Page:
“Traverse City? Yep – I went there, too. That was a beautiful place,” he waxed.
He’s a Traveling Man
I suspect Indian Wells Golf Resort’s general manager Sven Wiedenhaupt would be proud of his bartender and his starter’s portability. The innovative Wiedenhaupt, before taking the helm at Indian Wells, worked in hospitality in Damascus; Beirut; Doha; Dubai, Europe and the Caribbean.
Turning to local parlance, the starter then gestured toward Eisenhower Mountain in the distance over Thunderbird Golf Club. Also, the direction of the various other mountain view golf courses in the area used for the PGA Tour’s long-running Bob Hope Desert Classic, including nearby Indian Wells Country Club and Bermuda Dunes. And then, of course, he uttered the phrase golf commentators Lee Trevino, Mark Rolfing, Roger Maltbie and others stated so many times on the NBC telecasts: “all of the putts break to Indio.”
“Indio is that way,” he said while pointing to what I think was the southwest. Or was it southeast? Either way, I used the advice religiously while navigating my golf ball over the speedy, subtle greens I’d putt on that day.
Placed in Palm Springs
“You’re on the “Player Course,” the starter stated.
I asked him to describe the difference between the resort’s “Player” and “Celebrity” courses.
“I’d say the Celebrity Course is prettier with flowers and waterfalls and ponds. And the Player Course is longer and harder. If you want to have fun, play from the white tees.” (By the way, I’d come to find there was no shortage of flowers, ponds and waterfalls on the Player Course, too.)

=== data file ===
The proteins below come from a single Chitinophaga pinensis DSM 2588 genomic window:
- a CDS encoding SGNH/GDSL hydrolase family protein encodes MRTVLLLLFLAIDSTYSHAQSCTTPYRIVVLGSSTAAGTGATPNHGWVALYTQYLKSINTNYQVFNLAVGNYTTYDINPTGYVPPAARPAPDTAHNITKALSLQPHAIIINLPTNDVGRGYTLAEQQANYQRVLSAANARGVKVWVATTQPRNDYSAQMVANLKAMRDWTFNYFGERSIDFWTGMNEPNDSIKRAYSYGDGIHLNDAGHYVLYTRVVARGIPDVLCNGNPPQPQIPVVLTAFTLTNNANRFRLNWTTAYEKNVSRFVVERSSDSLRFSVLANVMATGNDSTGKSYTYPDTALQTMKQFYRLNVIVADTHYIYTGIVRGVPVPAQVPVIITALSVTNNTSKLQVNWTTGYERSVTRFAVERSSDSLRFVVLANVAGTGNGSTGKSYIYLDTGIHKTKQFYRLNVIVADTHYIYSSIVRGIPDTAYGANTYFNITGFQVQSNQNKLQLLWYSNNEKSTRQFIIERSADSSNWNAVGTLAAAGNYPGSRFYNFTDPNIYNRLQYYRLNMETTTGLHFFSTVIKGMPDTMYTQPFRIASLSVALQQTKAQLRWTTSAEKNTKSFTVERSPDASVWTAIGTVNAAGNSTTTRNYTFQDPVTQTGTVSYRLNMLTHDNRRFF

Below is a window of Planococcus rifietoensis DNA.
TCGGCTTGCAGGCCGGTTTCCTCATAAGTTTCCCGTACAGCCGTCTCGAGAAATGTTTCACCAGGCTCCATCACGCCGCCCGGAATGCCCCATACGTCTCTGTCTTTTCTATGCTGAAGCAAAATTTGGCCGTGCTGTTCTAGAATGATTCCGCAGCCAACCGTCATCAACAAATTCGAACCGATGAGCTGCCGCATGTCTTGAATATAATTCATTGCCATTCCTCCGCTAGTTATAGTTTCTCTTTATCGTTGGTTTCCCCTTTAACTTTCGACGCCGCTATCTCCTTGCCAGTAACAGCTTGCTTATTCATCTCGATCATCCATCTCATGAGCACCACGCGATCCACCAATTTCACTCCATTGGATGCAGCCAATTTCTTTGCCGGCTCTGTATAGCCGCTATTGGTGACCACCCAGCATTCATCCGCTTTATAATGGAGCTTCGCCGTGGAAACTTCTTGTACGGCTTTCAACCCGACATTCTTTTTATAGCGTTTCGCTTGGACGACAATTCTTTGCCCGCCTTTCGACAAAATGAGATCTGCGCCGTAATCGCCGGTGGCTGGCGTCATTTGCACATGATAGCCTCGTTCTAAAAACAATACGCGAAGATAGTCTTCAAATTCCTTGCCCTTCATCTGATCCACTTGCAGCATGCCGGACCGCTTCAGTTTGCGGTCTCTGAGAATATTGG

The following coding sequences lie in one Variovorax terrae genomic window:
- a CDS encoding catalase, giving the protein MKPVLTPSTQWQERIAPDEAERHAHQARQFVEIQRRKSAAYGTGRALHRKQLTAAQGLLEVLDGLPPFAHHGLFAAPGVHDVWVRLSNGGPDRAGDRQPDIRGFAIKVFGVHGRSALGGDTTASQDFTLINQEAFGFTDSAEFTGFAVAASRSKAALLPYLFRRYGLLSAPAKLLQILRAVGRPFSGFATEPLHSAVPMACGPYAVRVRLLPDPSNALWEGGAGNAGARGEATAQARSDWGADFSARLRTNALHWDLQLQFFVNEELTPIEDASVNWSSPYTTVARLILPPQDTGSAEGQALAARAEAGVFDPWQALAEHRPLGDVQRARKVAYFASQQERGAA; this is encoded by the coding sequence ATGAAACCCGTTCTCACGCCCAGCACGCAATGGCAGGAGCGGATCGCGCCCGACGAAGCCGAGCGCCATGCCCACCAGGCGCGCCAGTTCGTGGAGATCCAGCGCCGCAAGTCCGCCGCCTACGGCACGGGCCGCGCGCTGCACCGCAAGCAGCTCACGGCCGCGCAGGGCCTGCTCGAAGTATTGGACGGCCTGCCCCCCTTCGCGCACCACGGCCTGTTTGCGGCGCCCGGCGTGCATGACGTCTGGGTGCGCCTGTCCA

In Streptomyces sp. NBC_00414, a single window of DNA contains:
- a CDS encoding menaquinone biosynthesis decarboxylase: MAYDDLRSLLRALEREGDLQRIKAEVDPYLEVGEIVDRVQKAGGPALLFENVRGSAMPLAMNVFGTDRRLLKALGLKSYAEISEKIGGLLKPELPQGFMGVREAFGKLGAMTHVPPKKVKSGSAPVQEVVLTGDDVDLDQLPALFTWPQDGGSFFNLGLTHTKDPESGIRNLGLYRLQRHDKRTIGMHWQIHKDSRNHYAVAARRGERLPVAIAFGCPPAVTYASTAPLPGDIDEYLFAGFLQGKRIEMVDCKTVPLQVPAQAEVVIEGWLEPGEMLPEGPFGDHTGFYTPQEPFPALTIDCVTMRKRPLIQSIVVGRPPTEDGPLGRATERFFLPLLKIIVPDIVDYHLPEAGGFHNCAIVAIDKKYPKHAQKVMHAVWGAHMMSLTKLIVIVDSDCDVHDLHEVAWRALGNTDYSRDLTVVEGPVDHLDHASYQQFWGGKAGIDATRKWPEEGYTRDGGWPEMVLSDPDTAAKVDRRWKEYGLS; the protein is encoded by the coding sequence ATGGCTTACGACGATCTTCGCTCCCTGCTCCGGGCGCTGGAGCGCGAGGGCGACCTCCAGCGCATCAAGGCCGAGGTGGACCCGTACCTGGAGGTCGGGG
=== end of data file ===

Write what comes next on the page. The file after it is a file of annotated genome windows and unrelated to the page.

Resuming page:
“Who designed the courses? I asked the starter.
He didn’t know the names of the golf architects, so for the second time in a week I’d “stumped the band.” Melvyn’s Restaurant’s piano player Mikael Healey at the Ingleside Inn, for decades a celebrity performer having earned a star on the Palm Springs Walk of Fame, took requests on a couple of the nights I was there.
“’Palm Springs Jump?’ I don’t know that one,” he admitted of the Keely Smith hit about his hometown. I requested “Everything Happens to Me” as a replacement, but the Matt Dennis number escaped him, too.
I wasn’t trying to stump the band, nor the starter. But since the golf architect’s names were not on the Indian Wells Golf Resort’s scorecard, I Googled to learn it was John Fought who crafted the Player Course and Englishman Clive Clark who laid out the Player Course.
Swinging Down the Fairway
I noticed the golf cart at Indian Wells Golf Resort had a Bluetooth speaker I could connect to my mobile phone and play music over. So, I You Tubed “Palm Springs Jump” and went on my way. Bjork was one of the performers playing down the hill at the Coachella Music Festival that weekend. But I thought her manic performance of her misleadingly titled hit “It’s Oh, So Quiet” might wreck the tempo of my golf swing.
On the Player Course back-nine I was tempted to play the CBS Sports theme to The Masters Tournament when I spotted arched stone bridges similar to the Hogan and Sarazen Bridges of Augusta National Golf Club.
I dreamed after golf that night I won the Masters Tournament. Jack Nicklaus was there in his green jacket to congratulate me on mine. Former CBS Sports golf commentator Gary McCord, who’d been barred from broadcasting at Augusta, celebrated with me with his wry humor. CBS Sports anchor Jim Nantz, a friend, gave me a big hug.
Various other players congratulated me and, oddly, no one would let me touch my luggage or golf bag.
“No, no, sir. You’re a Masters winner. We’ll take care of things for you,” an Augusta National staff member insisted. They then directed me to a celebratory dinner.
It was an immensely satisfying dream…after a very satisfying day at Indian Wells Golf Resort.
Read more of Michael Patrick’s work at The Travel Tattler and contact him at [email protected]